As much as the training is important for the dogs, an equal, if not larger objective for the 4 Paws handlers and fosters is to educate the public about what is expected of the animals. A frequent opportunity for this, according to Quandt, comes in informing people of the difference between the types of jobs the animals do. There is quite a difference between service dogs, therapy dogs, and emotional support dogs, Quandt explained. Service dogs are task trained for a disability; therapy dogs are known more for being in hospitals and treatment centers to provide comfort and assistance; and emotional support dogs provide therapeutic support and reassurance to those with a mental impairment, disability, or ailment. “It’s challenging for people, because they usually just know the first word they learned or heard,” Quandt said, “so if that word was ‘therapy dog,’ that’s what they use for any dog they see working in public. There really is a big difference, though.” That difference, she added, also extends toward the way they should be approached or treated by strangers. “People need to be aware that these dogs, especially service dogs, are working dogs, meaning they’re doing a job, so it’s best to ask first – every time – if it’s okay to pet them so they’re not distracted,” she added.
The 4 Paws organization employs evaluations to determine when the dogs are ready to move on to “advanced training” based on need. At that point, they go back to Xenia where they are trained further and more specifically for their permanent mission. It’s a bittersweet period for handlers like Quandt to see “their” dog leave their side to go on to do what they’re trained to do. The bond becomes particularly strong between dog and foster, but the payoff of seeing them find success with their “forever” person is far greater than any sadness they experience, and often, there are unforeseen perks as well. Quandt told a story of the second dog she worked with named Bali, a dog she quarantined with during the early days of the pandemic, and one that was called back for advanced training last summer. “He got matched with his boy Aaron as a mobility-assistance service dog, and they graduated from the program together in October of last year,” Quandt explained. “What we found out, though, is that Aaron’s grandmother is a UF alum, so that was a huge coincidence; both Bali and Grandma were grads of UF. That was pretty cool.”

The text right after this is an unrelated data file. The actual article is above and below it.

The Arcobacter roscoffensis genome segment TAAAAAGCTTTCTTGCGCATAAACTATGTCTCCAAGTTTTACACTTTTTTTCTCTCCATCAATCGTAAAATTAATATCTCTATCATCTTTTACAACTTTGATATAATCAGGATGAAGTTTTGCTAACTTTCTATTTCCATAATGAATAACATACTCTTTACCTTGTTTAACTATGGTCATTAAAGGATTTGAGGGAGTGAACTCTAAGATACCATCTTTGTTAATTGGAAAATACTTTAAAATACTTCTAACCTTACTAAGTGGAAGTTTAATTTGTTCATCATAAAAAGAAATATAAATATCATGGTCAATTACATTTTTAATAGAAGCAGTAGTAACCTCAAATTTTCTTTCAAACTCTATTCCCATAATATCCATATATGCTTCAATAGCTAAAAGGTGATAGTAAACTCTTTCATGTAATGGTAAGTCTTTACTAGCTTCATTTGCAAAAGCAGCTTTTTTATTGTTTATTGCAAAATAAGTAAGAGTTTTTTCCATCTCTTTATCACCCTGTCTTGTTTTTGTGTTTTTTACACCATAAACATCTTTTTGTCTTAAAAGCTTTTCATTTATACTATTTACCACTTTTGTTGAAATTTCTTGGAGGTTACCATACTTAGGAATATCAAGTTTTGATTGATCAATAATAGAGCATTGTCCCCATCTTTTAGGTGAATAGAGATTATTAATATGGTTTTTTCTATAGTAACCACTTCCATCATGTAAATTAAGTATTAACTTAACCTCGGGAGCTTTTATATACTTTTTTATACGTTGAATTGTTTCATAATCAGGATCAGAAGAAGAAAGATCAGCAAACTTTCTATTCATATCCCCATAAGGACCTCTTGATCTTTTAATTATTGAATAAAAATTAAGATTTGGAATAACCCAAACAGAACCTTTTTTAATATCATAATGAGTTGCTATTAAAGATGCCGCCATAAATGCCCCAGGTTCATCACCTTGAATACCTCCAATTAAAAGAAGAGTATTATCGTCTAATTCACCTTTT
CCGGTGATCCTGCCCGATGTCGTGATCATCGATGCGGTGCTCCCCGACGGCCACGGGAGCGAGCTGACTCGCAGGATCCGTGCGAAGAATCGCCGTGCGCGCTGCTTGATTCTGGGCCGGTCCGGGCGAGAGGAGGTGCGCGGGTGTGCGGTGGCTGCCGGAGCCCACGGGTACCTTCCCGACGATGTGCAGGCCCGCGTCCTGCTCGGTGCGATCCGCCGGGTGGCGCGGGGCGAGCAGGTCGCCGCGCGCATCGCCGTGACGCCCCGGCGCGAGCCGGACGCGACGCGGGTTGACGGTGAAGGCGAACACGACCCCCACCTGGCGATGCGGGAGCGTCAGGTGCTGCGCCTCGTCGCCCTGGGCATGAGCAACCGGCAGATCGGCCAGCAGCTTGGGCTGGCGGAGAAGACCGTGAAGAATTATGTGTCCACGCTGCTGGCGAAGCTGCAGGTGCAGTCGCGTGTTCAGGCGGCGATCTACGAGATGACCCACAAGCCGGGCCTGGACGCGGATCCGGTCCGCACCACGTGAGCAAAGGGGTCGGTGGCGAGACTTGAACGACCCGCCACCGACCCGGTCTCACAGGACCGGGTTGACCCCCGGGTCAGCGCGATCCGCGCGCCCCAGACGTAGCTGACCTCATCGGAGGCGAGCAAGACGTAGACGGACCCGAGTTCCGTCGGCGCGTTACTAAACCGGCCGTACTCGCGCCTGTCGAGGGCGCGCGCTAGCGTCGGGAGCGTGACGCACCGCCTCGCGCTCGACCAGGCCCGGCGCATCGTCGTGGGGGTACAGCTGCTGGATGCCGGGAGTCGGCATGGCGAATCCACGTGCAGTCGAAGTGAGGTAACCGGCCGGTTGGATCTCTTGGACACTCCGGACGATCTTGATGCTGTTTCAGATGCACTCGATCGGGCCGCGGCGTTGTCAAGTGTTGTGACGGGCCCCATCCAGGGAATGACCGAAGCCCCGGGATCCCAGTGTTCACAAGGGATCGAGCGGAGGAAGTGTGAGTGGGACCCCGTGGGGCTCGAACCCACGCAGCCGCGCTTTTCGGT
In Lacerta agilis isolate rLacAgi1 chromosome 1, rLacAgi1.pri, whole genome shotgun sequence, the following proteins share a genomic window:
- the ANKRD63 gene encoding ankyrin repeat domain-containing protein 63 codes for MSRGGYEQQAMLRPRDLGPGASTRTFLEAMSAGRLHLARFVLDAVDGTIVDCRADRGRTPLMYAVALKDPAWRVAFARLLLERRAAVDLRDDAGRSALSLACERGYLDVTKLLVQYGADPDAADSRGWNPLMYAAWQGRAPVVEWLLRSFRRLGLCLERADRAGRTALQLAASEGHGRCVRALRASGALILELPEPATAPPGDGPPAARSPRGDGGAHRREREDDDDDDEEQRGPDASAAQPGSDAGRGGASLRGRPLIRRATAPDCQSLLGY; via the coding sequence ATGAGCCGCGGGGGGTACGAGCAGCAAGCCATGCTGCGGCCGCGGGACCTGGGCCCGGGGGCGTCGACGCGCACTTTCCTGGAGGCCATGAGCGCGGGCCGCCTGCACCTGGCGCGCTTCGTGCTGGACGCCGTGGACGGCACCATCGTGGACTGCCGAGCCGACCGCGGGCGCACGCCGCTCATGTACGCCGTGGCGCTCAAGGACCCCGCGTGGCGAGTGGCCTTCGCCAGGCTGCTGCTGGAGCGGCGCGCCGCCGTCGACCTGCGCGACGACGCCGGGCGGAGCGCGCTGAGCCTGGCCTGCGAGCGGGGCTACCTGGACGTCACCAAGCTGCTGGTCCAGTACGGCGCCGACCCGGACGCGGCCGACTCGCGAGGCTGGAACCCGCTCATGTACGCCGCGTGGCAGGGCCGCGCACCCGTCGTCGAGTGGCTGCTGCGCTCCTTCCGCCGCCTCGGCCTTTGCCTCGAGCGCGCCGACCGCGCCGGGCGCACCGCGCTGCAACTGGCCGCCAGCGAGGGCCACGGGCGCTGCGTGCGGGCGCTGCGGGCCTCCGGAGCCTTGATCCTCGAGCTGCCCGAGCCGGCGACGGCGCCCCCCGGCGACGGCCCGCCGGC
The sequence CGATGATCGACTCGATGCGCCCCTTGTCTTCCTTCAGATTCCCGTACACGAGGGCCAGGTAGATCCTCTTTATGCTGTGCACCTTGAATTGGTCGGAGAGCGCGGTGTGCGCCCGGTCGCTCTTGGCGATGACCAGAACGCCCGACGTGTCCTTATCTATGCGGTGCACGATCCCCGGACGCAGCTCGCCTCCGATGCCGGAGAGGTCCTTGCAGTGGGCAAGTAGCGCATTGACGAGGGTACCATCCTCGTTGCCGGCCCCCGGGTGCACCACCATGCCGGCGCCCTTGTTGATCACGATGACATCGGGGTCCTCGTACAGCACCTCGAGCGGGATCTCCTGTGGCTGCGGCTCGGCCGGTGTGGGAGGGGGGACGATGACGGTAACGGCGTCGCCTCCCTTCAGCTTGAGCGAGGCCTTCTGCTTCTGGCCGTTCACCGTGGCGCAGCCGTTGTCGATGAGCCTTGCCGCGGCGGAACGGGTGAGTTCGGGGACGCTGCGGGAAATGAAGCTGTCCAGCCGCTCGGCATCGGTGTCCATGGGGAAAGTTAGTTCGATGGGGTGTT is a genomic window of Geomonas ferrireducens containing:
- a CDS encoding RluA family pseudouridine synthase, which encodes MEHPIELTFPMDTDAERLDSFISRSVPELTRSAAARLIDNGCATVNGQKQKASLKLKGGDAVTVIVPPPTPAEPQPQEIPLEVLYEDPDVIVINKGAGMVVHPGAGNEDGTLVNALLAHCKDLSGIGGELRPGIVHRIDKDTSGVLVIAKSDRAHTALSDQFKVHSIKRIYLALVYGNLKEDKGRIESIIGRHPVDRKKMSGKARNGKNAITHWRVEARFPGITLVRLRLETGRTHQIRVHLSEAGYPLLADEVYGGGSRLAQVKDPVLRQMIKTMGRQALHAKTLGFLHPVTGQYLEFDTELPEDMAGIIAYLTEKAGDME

Quandt graduates in May from the animal science/pre-vet program at UF, however, the club will continue at UF as it is preparing to elect new officers in the coming weeks. Quandt knows it’s in good hands and will only continue to grow, and anyone who has spent time with one of these intelligent and loveable animals knows that there will always to be a lot to be thankful for from our canine brethren.
Bestselling author Nora Roberts is quoted as saying that everything she knows, she learned from dogs, and it’s no different for Quandt. She’s not sure what is next on the horizon for her, but she knows it will involve animals, and likely more dogs. “I’ve always been one to volunteer,” she said. “4 Paws for Ability aligned with my core values, and it absolutely changed me as a person. Working with the dogs teaches you so much about them and even more about yourself.”